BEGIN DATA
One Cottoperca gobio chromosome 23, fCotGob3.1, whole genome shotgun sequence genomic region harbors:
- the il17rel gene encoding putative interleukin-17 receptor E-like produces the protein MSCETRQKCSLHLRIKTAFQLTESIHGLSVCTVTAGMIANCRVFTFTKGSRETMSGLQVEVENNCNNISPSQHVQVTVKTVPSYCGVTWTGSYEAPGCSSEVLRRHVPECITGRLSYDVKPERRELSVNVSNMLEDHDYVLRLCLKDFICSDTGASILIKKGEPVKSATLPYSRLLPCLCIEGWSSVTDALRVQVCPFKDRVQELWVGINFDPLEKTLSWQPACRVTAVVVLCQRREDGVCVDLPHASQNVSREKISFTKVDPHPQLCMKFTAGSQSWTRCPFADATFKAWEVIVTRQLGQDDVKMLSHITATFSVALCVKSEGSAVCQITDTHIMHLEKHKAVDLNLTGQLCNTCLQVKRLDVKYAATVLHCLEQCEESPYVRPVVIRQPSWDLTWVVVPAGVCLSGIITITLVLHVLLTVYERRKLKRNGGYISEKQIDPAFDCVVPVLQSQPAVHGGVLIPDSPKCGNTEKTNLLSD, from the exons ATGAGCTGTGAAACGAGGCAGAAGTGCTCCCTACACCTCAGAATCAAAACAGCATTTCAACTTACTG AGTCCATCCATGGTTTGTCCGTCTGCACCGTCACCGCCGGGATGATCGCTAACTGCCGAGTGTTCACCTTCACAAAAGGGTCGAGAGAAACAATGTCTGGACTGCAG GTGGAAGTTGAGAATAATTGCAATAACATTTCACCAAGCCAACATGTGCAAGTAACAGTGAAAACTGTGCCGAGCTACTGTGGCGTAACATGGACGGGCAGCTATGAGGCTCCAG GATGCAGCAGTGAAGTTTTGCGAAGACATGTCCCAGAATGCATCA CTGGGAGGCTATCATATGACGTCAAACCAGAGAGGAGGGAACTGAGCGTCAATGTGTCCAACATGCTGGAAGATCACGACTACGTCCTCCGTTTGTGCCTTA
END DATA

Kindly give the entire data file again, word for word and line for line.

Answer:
One Cottoperca gobio chromosome 23, fCotGob3.1, whole genome shotgun sequence genomic region harbors:
- the il17rel gene encoding putative interleukin-17 receptor E-like produces the protein MSCETRQKCSLHLRIKTAFQLTESIHGLSVCTVTAGMIANCRVFTFTKGSRETMSGLQVEVENNCNNISPSQHVQVTVKTVPSYCGVTWTGSYEAPGCSSEVLRRHVPECITGRLSYDVKPERRELSVNVSNMLEDHDYVLRLCLKDFICSDTGASILIKKGEPVKSATLPYSRLLPCLCIEGWSSVTDALRVQVCPFKDRVQELWVGINFDPLEKTLSWQPACRVTAVVVLCQRREDGVCVDLPHASQNVSREKISFTKVDPHPQLCMKFTAGSQSWTRCPFADATFKAWEVIVTRQLGQDDVKMLSHITATFSVALCVKSEGSAVCQITDTHIMHLEKHKAVDLNLTGQLCNTCLQVKRLDVKYAATVLHCLEQCEESPYVRPVVIRQPSWDLTWVVVPAGVCLSGIITITLVLHVLLTVYERRKLKRNGGYISEKQIDPAFDCVVPVLQSQPAVHGGVLIPDSPKCGNTEKTNLLSD, from the exons ATGAGCTGTGAAACGAGGCAGAAGTGCTCCCTACACCTCAGAATCAAAACAGCATTTCAACTTACTG AGTCCATCCATGGTTTGTCCGTCTGCACCGTCACCGCCGGGATGATCGCTAACTGCCGAGTGTTCACCTTCACAAAAGGGTCGAGAGAAACAATGTCTGGACTGCAG GTGGAAGTTGAGAATAATTGCAATAACATTTCACCAAGCCAACATGTGCAAGTAACAGTGAAAACTGTGCCGAGCTACTGTGGCGTAACATGGACGGGCAGCTATGAGGCTCCAG GATGCAGCAGTGAAGTTTTGCGAAGACATGTCCCAGAATGCATCA CTGGGAGGCTATCATATGACGTCAAACCAGAGAGGAGGGAACTGAGCGTCAATGTGTCCAACATGCTGGAAGATCACGACTACGTCCTCCGTTTGTGCCTTA